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The Trionicus

Annihilating common sense one blog at a time.

Author: Trionicus

Game Vs. Reality Part 1: The Badass Gamer

Posted by Trionicus Friday July 6 2012 at 12:27AM
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The Badass Gamer

 

 

I’ve wanted to talk about this for a long time, back in the day gaming was semi taboo so I just stfu. We’re now in 2012 and I feel more than confident that I could have widely discussed this in any venue 5 years ago.

 

Veteran gamers are badasses through years of training. There it is, pretty simple. Gamers who have played a certain amount of RPG’s, regardless of the game’s difficulty are being trained virtually to handle similar situations.

 

Pilots can now log certain simulated virtual flights as real flight hours, a point I think should be both very scary and enlightening when it comes to the psyche of RPG gamers because… RPG games are centered around virtual scenarios that involve solving or executing solutions involving extreme situations.

 

In most games a goal must be achieved, usually, enemies must be murdered in all types of fashion, traps must be sprung that cause many levels of carnage and, decisions must made, hard decisions that may require many tough sacrifices. Some of those sacrifices, though virtual, are still emotionally real. All the experiences you gain during gameplay are absolutely emotionally real, maybe not to the extent that they are identical to non-virtual emotion but in a lot of cases your subconscious may not know the difference.

 

A great example would be when you develop attachments to characters, it also happens in books and movies. Sometimes when the character dies, you feel the emotional pain of loss, which would be sadness, anger etc… The difference being that in an RPG game, the gamer sometimes is in control of the choices necessary that amount to that loss.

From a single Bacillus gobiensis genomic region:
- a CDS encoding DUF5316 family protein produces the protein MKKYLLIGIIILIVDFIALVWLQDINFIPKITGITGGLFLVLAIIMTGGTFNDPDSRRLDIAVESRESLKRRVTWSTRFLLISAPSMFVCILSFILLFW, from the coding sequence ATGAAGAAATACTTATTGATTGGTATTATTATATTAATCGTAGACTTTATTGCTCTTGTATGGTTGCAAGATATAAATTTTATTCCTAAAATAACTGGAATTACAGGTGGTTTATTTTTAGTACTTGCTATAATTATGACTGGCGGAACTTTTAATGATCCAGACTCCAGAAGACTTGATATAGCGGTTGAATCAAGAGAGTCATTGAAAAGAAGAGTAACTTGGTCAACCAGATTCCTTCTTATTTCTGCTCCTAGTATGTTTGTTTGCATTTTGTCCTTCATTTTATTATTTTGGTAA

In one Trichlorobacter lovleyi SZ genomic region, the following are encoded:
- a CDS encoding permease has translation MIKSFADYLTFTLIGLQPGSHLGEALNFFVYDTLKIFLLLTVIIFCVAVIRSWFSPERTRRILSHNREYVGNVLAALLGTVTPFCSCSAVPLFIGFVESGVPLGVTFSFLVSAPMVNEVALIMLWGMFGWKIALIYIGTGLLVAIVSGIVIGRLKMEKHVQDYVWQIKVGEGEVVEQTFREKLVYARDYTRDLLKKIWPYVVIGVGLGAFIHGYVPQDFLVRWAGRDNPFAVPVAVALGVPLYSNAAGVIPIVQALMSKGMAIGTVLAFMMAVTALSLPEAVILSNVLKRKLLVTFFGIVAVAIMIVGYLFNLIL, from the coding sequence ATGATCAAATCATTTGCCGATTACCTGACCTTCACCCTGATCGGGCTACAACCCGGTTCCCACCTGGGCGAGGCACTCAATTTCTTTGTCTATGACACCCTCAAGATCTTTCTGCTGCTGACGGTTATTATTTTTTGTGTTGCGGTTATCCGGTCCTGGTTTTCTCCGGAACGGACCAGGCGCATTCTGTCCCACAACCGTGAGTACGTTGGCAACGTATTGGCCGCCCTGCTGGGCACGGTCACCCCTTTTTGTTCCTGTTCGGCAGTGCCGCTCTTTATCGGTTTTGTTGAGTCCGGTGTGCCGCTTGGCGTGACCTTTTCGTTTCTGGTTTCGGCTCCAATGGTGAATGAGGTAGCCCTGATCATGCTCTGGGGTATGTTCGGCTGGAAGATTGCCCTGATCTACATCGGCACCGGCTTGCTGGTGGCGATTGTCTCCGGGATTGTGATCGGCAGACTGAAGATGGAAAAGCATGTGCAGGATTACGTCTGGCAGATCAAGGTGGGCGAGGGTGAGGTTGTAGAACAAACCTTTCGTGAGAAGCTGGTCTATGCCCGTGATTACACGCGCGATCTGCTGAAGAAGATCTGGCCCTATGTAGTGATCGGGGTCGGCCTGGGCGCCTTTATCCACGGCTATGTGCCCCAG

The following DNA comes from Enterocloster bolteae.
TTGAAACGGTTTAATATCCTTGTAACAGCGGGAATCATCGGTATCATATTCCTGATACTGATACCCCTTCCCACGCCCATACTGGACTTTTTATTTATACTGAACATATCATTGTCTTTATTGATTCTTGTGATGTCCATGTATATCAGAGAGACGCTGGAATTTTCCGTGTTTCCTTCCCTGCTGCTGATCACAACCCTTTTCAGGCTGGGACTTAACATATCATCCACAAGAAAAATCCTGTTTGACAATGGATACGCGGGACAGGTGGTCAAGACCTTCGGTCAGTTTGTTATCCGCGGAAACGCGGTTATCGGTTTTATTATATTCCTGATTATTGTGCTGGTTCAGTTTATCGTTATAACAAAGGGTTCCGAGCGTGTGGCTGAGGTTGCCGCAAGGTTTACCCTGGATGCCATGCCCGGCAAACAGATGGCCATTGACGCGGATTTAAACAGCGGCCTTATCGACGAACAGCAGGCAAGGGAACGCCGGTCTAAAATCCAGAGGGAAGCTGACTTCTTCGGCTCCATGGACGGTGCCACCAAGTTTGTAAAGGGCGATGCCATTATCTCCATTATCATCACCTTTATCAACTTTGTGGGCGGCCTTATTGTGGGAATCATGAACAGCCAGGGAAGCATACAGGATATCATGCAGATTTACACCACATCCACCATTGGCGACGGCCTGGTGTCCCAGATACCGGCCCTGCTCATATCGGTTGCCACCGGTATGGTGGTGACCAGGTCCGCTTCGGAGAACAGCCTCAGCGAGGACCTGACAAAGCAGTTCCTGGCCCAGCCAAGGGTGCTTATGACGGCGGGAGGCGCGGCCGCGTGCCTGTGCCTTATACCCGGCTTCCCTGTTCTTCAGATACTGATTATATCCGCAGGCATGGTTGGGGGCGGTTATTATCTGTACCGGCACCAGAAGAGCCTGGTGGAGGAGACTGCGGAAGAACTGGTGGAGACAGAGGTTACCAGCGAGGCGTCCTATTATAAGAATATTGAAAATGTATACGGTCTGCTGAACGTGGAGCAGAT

When I was a kid, I cried when I saw Simba’s father die, Mufasa.  If any of you remember the movie The Lion King, and if you were younger at the time you may know what I mean. While I didn’t break down in slobbering tears, I still had some liquidity going on lol. Later in life I’ve seen grown men break down and cry during movies like Million Dollar Baby, even Titanic. By this time I had already been a veteran gamer and though I’m enough of an emotional person, I didn’t shed a tear during Titanic and I was able to hold my shit together during Million Dollar Baby.

 

What I am not saying is that gamers will break down and cry when deciding whether to sacrifice Kaiden or Ashley. What I am saying is that when that choice has to be made in real life, A LOT of veteran gamers will be prepared to make that decision, and make it in a timely manner.

 

Gamers will notice their new skills in action while in a “stressful” situation at work, or during another activity, maybe even recreational. They will notice these new skills when people start to freak out at work, over what the gamer will consider a trivial matter, one in which he or she may have even had a prepared solution.  It’s not that other people are less intelligent or that you are a Dexter type. The truth is, you’ve been practicing these scenarios virtually for decades. And even if you suck at something, you WILL be good at it if you’ve been doing it for generations.

 

Gamers are trained to make more intelligent tactical decisions, we are trained to execute plans, we are trained to learn fast on the spot, improvisation skills, fine motor skills, heightened anticipation, we learn how to identify patterns quickly. By the time I’m finished listing skills that we are virtually perfecting we’ll be halfway to Jason Bourne.